Physics Front has reviewed and catalogued quality resources for K-12 teaching. This collection focuses on resources, lesson plans, activities, and websites in support of teaching concepts related to energy and other topics in physics.
BP Educational Service (BPES) provides free videos, animations, and activities for school through college-aged students on Science Technology Engineering and Math (STEM) concepts. The aim of BPES is to use classroom concepts as the basis for activities and learning opportunities in the real-world.
Courtesy of: BP International
Activity CategoriesFor Parents For PD Providers For Teachers Website 5-10 minutes Multi hour Up to an Hour 11-14 years old 14-18 years old 5-8 years old 8-11 years old Activity Stations Demonstration Lesson Unit Video Basic Classroom Supplies None Special Equipment Technology Energy Transformation Sources of Energy Transfer of Energy
The Climate Literacy and Energy Awareness Network (CLEAN) provides a collection of over 600 energy resources for classrooms from middle school through higher education. Search for activities that have been reviewed by teaching professionals.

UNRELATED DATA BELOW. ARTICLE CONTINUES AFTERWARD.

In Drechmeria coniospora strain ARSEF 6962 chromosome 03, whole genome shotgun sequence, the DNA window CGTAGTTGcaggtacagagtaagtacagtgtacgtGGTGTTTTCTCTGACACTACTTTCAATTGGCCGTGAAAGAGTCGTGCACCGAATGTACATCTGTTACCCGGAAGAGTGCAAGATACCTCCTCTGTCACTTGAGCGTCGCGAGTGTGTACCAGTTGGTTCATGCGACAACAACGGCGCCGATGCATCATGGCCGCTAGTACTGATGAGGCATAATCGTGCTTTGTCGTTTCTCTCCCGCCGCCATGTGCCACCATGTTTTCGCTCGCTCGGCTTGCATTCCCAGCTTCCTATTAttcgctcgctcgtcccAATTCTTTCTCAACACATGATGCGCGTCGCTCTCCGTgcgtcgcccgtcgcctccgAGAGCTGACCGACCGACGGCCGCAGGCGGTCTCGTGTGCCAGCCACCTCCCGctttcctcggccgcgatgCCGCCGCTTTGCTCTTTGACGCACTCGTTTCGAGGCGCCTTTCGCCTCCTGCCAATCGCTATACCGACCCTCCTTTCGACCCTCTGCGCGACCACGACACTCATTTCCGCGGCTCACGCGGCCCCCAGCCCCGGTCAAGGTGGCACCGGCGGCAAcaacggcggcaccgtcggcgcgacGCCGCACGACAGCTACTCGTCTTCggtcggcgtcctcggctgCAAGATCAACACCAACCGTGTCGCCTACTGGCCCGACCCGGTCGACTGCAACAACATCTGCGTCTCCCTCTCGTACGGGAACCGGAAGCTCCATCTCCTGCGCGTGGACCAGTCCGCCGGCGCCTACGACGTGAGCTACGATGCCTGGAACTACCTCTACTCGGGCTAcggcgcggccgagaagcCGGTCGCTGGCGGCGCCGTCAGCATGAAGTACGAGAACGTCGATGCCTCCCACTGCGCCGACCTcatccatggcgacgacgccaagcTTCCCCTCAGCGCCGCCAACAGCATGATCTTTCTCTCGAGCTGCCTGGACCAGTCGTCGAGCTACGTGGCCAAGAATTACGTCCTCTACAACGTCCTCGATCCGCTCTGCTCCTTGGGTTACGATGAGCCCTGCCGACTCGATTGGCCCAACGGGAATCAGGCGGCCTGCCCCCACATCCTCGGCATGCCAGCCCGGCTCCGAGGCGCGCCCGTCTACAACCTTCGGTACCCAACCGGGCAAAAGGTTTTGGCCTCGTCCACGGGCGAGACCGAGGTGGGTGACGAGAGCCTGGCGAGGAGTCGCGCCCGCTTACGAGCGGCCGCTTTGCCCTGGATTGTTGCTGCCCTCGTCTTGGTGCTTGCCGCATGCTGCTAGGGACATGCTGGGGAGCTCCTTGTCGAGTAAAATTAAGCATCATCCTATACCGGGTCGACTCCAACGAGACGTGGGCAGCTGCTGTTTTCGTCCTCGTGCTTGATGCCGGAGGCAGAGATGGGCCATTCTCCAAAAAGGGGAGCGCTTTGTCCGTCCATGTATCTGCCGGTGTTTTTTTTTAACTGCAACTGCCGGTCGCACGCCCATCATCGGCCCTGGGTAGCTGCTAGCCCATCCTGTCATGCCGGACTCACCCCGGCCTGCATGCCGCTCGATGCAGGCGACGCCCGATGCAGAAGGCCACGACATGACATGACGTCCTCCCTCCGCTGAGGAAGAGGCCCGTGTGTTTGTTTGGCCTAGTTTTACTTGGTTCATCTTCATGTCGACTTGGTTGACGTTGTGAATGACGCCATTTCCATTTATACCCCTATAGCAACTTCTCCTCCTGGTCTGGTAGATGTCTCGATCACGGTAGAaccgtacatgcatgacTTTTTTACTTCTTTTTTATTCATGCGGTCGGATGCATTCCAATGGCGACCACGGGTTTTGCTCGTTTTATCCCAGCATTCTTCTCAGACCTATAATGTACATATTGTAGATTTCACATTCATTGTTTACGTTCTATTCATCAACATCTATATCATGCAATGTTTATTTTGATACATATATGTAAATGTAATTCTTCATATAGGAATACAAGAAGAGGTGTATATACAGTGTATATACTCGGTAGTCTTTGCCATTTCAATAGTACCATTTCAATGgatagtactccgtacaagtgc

Courtesy of: The Science Education Resource Center (SERC) at Carleton College, its partners with funding from the National Science Foundation, and other sponsors
Activity CategoriesFor Parents For PD Providers For Teachers Website Multi hour 11-14 years old 14-18 years old 8-11 years old Adult Activity Stations Demonstration Lesson Unit Video Basic Classroom Supplies None Special Equipment Technology Energy Transformation Sources of Energy Transfer of Energy
Educator Joshua M. Sneideman examines the many ways in which energy cycles through our planet. Quiz questions, extra resources, and discussion forums follow the video for an in-depth look at these concepts.
From making electricity to using it in your home, this video creatively illustrates the answer to this energy question.
Paul Andersen explains how energy is conserved within a system. In both macroscopic and microscopic collisions the amount of energy before the collision is equal to the amount after. He then defines heat as energy transfer between objects with different temperatures. He explains how heat is transferred via conduction, convection and radiation. A teaching progression K-12 is also included.
In this video Paul Andersen explains how matter and energy flow and cycle through systems. He starts by explaining how energy and matter input and output will always be conserved. He addresses the many misconceptions surround energy and matter including the belief that food contains energy. He explains how nuclear reactions conserve both batter and energy. The video ends with a teaching progression for grades K-12.
This video uses cooking to illustrate the difference between conduction, convention, and radiation. After viewing the quiz, learners can test out their knowledge on the Heat:Science Lesson quiz.